Linden Capital Partners is preparing a sale of Evolution Research Group, which as one of the nation’s largest networks of independent clinical research sites is known for its leading work in neuroscience and other specialized populations, multiple people familiar with the firm’s plans told PE hub.
Harris Williams has been engaged to advise on the upcoming process, which is likely to launch in early 2022, the people said.
Although in preliminary stages, sources told PE Hub the company is expected to generate more than $50 million of EBITDA in 2021. It remains too early to say where the company is likely to be valued, the people said.
Linden, a prolific Chicago-based investor in healthcare, backed ERG in May 2018.
Based in Watchung, New Jersey, ERG conducts both simple and highly complex studies on behalf of pharmaceutical companies and CROs, with a concentration on early and late phase CNS (central nervous system) disorders. It executes trials across areas including psychiatric disorders, pain, Alzheimer’s, hepatic impairment, renal insufficiency, sleep and other debilitating diseases.
Sources noted ERG’s experienced management team, led by CEO Lori Wright, as well as its large customer base and pipeline of studies.
ERG was created in 2014 through the marriage of Thievon-Wright Consulting Group (where Wright was formerly CEO starting in 1998), Woodland International Research Group, Woodland Research Northwest and St. Louis Clinical Trials.
Today the platform comprises 21 highly experienced and quality-focused sites (10 wholly-owned and 11 affiliated) and over 40 principal investigators, according to Linden’s website. Supported by centralized operations, it boasts a robust database of more than 215,000 patients complemented by a centralized recruitment and marketing team, local community outreach programs and long-standing referral relationships.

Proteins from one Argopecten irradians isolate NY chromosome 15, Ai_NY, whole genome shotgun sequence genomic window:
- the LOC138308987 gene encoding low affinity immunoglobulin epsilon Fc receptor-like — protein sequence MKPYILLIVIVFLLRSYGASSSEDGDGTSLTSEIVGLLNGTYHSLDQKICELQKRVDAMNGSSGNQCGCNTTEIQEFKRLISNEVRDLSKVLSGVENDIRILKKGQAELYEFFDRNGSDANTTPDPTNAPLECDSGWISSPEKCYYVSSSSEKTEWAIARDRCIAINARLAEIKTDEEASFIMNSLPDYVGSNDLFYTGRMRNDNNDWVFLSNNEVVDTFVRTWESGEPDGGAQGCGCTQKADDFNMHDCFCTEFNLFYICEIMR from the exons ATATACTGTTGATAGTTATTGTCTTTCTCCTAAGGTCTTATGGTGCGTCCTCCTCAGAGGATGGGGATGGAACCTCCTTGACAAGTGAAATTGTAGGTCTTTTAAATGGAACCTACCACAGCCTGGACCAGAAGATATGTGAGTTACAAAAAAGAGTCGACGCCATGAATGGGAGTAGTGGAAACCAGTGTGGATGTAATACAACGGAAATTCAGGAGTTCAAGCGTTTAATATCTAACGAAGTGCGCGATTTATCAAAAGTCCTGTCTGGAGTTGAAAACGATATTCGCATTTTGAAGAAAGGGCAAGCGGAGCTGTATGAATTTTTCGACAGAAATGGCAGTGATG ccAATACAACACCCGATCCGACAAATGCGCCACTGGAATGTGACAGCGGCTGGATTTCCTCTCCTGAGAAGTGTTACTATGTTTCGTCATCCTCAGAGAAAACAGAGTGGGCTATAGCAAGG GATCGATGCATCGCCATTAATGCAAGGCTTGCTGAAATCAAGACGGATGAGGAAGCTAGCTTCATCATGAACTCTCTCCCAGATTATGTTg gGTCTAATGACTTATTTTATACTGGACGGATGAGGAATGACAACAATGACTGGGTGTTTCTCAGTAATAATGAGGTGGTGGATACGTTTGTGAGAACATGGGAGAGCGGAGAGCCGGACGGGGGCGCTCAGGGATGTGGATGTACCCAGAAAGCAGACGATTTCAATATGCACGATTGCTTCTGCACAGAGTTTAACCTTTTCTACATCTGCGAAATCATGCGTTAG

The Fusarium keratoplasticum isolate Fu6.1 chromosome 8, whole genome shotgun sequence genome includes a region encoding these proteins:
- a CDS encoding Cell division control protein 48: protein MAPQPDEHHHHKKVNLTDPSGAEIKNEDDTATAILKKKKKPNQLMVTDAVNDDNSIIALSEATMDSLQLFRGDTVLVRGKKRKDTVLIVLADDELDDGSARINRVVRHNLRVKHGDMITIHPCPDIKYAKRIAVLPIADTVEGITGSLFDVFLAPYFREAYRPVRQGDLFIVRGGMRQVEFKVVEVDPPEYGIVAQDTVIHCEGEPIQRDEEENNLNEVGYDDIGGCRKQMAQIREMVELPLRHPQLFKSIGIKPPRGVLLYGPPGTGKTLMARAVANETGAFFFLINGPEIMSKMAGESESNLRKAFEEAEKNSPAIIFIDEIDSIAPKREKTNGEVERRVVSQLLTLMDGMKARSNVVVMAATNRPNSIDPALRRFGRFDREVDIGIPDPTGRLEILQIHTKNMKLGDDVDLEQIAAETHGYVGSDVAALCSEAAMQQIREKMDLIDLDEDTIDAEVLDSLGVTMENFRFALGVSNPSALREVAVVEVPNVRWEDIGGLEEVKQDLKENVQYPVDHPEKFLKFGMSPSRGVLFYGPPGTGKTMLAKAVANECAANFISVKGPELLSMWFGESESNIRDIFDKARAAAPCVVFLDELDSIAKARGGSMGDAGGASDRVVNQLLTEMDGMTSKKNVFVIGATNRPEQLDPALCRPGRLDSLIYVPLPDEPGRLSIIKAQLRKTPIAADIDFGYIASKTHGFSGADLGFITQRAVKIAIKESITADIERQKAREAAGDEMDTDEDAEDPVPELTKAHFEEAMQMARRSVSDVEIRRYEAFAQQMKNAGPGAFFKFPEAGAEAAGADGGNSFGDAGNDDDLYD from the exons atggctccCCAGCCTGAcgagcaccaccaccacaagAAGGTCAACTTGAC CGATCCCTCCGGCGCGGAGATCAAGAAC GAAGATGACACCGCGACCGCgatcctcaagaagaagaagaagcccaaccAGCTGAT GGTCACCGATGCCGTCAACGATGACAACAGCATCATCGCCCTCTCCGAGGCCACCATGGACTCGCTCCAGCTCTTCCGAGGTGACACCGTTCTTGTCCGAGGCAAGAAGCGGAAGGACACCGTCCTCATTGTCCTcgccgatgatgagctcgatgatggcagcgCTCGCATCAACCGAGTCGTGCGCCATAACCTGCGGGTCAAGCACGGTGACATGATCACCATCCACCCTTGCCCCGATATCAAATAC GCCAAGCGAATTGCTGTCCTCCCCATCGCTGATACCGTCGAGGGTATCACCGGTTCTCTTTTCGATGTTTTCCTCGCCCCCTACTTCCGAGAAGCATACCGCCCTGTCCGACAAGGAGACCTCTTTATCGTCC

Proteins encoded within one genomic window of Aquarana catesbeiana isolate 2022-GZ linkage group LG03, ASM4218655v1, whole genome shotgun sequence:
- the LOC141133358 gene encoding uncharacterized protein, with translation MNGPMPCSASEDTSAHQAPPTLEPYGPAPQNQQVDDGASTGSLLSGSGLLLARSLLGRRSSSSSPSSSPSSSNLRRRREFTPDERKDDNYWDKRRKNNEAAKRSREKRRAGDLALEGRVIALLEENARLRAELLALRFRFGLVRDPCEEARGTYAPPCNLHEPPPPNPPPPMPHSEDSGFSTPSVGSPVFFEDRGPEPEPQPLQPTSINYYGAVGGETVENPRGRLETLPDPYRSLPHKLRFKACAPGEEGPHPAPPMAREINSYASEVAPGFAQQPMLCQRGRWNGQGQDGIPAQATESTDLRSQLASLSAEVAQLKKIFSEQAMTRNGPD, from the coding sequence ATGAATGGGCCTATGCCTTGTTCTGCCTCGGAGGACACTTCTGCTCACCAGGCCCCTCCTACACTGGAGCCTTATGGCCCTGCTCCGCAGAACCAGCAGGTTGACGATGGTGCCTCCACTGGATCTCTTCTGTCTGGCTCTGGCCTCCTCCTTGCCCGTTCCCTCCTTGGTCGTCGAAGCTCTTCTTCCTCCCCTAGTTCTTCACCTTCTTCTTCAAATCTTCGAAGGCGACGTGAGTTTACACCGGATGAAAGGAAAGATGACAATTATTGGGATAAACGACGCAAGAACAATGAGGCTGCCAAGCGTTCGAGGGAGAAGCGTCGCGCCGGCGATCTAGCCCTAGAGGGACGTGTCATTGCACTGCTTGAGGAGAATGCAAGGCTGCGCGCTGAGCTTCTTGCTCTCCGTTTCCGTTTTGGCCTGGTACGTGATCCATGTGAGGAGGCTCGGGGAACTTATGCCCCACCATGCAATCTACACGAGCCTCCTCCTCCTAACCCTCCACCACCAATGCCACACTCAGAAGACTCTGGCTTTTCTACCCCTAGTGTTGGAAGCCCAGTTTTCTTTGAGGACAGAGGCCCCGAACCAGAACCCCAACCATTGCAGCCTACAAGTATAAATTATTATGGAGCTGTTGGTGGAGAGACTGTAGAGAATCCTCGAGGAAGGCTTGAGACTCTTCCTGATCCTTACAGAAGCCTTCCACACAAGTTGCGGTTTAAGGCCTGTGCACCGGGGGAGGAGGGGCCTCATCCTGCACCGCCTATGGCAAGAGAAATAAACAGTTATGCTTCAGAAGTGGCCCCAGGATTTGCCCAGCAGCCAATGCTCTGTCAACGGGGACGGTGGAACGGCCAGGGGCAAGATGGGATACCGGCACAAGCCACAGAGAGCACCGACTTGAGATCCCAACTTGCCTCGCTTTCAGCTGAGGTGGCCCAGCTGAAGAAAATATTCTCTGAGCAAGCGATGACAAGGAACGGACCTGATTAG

The upcoming process follows a year in which clinical site organizations witnessed an uptick in activity. Broadly speaking, the pandemic has contributed to a growing public awareness of clinical research and trial processes, with industry tailwinds accelerating investor interest, including a big push to make R&D spending more efficient.
“Awareness that people now have of the clinical research process will help us to get more people interested in taking part in clinical trials – and certainly that’s the biggest problem we face in clinical trial research,” Paul Evans, CEO of clinical site business Velocity Clinical Research told PE Hub in April.
“Fundamentally, clinical research is pretty inefficient, and the site business is a key part of that,” Evans said. About 80 percent of clinical trials are typically late, and 50 percent of those delays are at the site level, he said. “In essence, the sites are an inefficient part of an inefficient process. What our business does is address that inefficiency.”
Earlier this year, GHO Capital bought Velocity from NaviMed Capital. The deal valued the Durham, North Carolina-based business at around $500 million, PE Hub wrote.
The Harris Williams-run process for Velocity ultimately produced a strong outcome, but its rapid, pandemic-fueled growth did add complexity in valuing the business, sources said.
For Velocity, Covid accelerated its business plan by one to two years, Evans, a former Quintiles executive, told PE Hub in April. As the only multi-site company in the US to conduct trials for all pharmaceutical companies included in Operation Warp Speed, plus Pfizer, Velocity experienced booming business as a result of coronavirus-related vaccine and treatment studies.
In related activity, Webster Equity Partners earlier this year evaluated a sale of CenExel Clinical Research, engaging Rothschild, out of London, and Edgemont Partners, a healthcare-focused bank based in New York.
Other companies in the space include KKR‘s Headlands Research and AMR, or Alliance for Multispecialty Research.
Linden declined to comment and Harris Williams did not return requests for comment.